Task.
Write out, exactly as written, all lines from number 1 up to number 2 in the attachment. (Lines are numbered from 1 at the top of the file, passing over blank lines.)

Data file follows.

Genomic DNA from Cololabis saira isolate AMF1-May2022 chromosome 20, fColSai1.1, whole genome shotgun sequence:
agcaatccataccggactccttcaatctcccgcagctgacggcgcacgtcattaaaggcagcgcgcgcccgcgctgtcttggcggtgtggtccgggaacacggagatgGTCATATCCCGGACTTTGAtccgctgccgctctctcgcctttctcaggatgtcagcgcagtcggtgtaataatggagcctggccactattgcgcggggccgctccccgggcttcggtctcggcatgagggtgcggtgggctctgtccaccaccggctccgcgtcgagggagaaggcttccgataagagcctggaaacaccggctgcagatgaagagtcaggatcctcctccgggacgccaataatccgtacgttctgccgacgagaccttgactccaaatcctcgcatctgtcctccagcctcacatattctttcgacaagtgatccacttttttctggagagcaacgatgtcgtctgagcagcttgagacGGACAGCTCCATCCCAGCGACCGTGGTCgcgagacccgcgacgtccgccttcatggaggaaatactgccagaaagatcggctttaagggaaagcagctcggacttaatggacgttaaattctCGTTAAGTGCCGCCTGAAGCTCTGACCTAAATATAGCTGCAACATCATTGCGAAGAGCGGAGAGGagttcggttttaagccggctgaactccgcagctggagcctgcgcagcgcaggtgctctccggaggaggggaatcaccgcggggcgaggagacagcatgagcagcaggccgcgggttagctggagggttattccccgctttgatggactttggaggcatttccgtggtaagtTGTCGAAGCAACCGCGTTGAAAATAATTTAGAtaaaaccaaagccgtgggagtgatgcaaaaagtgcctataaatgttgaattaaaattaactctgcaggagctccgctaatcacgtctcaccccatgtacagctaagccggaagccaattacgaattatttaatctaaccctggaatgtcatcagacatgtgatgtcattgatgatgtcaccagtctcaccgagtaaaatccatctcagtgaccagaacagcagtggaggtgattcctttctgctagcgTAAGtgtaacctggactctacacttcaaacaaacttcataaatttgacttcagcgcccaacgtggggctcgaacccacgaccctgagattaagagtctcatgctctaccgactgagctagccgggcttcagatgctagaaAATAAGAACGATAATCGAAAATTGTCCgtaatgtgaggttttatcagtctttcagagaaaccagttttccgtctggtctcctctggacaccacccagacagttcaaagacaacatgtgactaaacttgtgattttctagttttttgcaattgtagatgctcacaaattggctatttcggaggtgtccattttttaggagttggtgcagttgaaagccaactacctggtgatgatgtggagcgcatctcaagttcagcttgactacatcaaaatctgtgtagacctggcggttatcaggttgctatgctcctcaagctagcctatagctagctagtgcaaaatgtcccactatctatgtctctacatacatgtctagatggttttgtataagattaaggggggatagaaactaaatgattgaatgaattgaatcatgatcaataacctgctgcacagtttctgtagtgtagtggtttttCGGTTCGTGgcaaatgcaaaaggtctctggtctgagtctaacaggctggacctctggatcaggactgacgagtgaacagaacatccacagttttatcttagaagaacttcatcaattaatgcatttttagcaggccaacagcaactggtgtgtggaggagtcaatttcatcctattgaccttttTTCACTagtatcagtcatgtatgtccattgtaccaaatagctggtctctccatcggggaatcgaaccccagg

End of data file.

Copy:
Genomic DNA from Cololabis saira isolate AMF1-May2022 chromosome 20, fColSai1.1, whole genome shotgun sequence:
agcaatccataccggactccttcaatctcccgcagctgacggcgcacgtcattaaaggcagcgcgcgcccgcgctgtcttggcggtgtggtccgggaacacggagatgGTCATATCCCGGACTTTGAtccgctgccgctctctcgcctttctcaggatgtcagcgcagtcggtgtaataatggagcctggccactattgcgcggggccgctccccgggcttcggtctcggcatgagggtgcggtgggctctgtccaccaccggctccgcgtcgagggagaaggcttccgataagagcctggaaacaccggctgcagatgaagagtcaggatcctcctccgggacgccaataatccgtacgttctgccgacgagaccttgactccaaatcctcgcatctgtcctccagcctcacatattctttcgacaagtgatccacttttttctggagagcaacgatgtcgtctgagcagcttgagacGGACAGCTCCATCCCAGCGACCGTGGTCgcgagacccgcgacgtccgccttcatggaggaaatactgccagaaagatcggctttaagggaaagcagctcggacttaatggacgttaaattctCGTTAAGTGCCGCCTGAAGCTCTGACCTAAATATAGCTGCAACATCATTGCGAAGAGCGGAGAGGagttcggttttaagccggctgaactccgcagctggagcctgcgcagcgcaggtgctctccggaggaggggaatcaccgcggggcgaggagacagcatgagcagcaggccgcgggttagctggagggttattccccgctttgatggactttggaggcatttccgtggtaagtTGTCGAAGCAACCGCGTTGAAAATAATTTAGAtaaaaccaaagccgtgggagtgatgcaaaaagtgcctataaatgttgaattaaaattaactctgcaggagctccgctaatcacgtctcaccccatgtacagctaagccggaagccaattacgaattatttaatctaaccctggaatgtcatcagacatgtgatgtcattgatgatgtcaccagtctcaccgagtaaaatccatctcagtgaccagaacagcagtggaggtgattcctttctgctagcgTAAGtgtaacctggactctacacttcaaacaaacttcataaatttgacttcagcgcccaacgtggggctcgaacccacgaccctgagattaagagtctcatgctctaccgactgagctagccgggcttcagatgctagaaAATAAGAACGATAATCGAAAATTGTCCgtaatgtgaggttttatcagtctttcagagaaaccagttttccgtctggtctcctctggacaccacccagacagttcaaagacaacatgtgactaaacttgtgattttctagttttttgcaattgtagatgctcacaaattggctatttcggaggtgtccattttttaggagttggtgcagttgaaagccaactacctggtgatgatgtggagcgcatctcaagttcagcttgactacatcaaaatctgtgtagacctggcggttatcaggttgctatgctcctcaagctagcctatagctagctagtgcaaaatgtcccactatctatgtctctacatacatgtctagatggttttgtataagattaaggggggatagaaactaaatgattgaatgaattgaatcatgatcaataacctgctgcacagtttctgtagtgtagtggtttttCGGTTCGTGgcaaatgcaaaaggtctctggtctgagtctaacaggctggacctctggatcaggactgacgagtgaacagaacatccacagttttatcttagaagaacttcatcaattaatgcatttttagcaggccaacagcaactggtgtgtggaggagtcaatttcatcctattgaccttttTTCACTagtatcagtcatgtatgtccattgtaccaaatagctggtctctccatcggggaatcgaaccccagg